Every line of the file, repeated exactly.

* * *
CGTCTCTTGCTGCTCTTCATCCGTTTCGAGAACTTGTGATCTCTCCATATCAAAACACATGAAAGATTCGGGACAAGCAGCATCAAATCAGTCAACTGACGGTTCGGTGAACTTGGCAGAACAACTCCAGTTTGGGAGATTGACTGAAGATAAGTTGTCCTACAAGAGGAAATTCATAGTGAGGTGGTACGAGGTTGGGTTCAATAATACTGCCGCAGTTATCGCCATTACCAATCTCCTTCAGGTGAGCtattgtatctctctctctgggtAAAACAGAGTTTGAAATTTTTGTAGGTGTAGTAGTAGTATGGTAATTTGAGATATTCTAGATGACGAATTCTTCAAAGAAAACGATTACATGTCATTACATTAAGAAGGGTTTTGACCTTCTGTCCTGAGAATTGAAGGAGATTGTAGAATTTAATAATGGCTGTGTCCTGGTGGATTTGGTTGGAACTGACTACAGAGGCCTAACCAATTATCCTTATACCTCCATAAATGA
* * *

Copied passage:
CGTCTCTTGCTGCTCTTCATCCGTTTCGAGAACTTGTGATCTCTCCATATCAAAACACATGAAAGATTCGGGACAAGCAGCATCAAATCAGTCAACTGACGGTTCGGTGAACTTGGCAGAACAACTCCAGTTTGGGAGATTGACTGAAGATAAGTTGTCCTACAAGAGGAAATTCATAGTGAGGTGGTACGAGGTTGGGTTCAATAATACTGCCGCAGTTATCGCCATTACCAATCTCCTTCAGGTGAGCtattgtatctctctctctgggtAAAACAGAGTTTGAAATTTTTGTAGGTGTAGTAGTAGTATGGTAATTTGAGATATTCTAGATGACGAATTCTTCAAAGAAAACGATTACATGTCATTACATTAAGAAGGGTTTTGACCTTCTGTCCTGAGAATTGAAGGAGATTGTAGAATTTAATAATGGCTGTGTCCTGGTGGATTTGGTTGGAACTGACTACAGAGGCCTAACCAATTATCCTTATACCTCCATAAATGA